Last month the company presented an Edgar Allan Poe triptych — comprising “The Tell-Tale Heart,” “The Bells” and “The Masque of the Red Death” — at St. Luke’s Theater in Midtown, and while it was ample evidence of Zombie Joe’s talent, the show only touched the surface of his unsettling preoccupations. “Urban Death” goes deeper, helped inestimably by the darker interior and narrower confines of the Players Theater.

“Urban Death” isn’t frivolous; though not without humor, it’s disturbing, particularly in its R-rated passages. But that’s the point. It begins with a mound of ghoul-like bodies awakening in an empty space and morphs into a procession of tableaus, many of them digs at show business: slow-moving male bodybuilders flex freakishly; three barely clad lovers entwine in a spotlight, like porn stars; a homeless woman pleading for attention is attacked by a masked assailant; models pose as if for a Vanity Fair cover although they resemble corpses; a man, his head encased in plastic, suspends from a rope, a still life of autoerotic fatality.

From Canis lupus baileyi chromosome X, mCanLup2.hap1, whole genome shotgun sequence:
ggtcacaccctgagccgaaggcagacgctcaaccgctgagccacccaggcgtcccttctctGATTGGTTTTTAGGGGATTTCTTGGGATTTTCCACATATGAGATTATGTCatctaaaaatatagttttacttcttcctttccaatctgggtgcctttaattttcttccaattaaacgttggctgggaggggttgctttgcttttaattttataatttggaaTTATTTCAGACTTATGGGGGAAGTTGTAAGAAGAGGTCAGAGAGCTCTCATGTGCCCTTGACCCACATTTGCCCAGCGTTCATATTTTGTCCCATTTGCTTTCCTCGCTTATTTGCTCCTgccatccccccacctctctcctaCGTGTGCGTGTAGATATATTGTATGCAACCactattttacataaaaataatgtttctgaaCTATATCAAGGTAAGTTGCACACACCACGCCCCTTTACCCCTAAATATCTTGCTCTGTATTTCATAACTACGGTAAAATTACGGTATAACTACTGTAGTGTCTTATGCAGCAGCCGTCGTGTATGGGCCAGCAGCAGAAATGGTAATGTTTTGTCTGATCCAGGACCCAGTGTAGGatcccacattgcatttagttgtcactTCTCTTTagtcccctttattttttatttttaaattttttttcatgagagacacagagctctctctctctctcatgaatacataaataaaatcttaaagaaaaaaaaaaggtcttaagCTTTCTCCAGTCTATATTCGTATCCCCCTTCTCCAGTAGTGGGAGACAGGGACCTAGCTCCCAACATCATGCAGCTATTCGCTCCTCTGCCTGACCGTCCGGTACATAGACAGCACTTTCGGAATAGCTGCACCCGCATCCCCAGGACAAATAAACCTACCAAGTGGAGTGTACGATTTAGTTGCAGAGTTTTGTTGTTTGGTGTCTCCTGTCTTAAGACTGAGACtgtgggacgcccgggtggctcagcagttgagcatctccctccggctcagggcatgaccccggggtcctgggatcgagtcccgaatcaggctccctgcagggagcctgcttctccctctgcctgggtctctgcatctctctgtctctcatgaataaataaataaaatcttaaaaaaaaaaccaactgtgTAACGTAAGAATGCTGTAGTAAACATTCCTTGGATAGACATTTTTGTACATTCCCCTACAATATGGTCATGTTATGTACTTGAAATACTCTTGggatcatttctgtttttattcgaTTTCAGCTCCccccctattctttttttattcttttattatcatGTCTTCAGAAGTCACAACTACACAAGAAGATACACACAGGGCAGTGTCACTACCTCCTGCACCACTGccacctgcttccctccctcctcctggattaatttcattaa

The almost wordless “Urban Death” is no arena for actorly grandstanding, though the troupe’s performance is uniformly solid, accompanied by Christopher Reiner’s alternately ambient and dissonant score. The work is, however, a showcase for first-rate makeup (the actors do their own), costumes and sheer, vital stagecraft. There may be many spooky stage productions around this Halloween, but few will approach the level of this one. After all, on the West Coast, Zombie Joe and his night stalkers do this sort of thing year-round.

Directed by JANA WIMER (*seen here wrangling DEE SNIDER) and ZOMBIE JOE.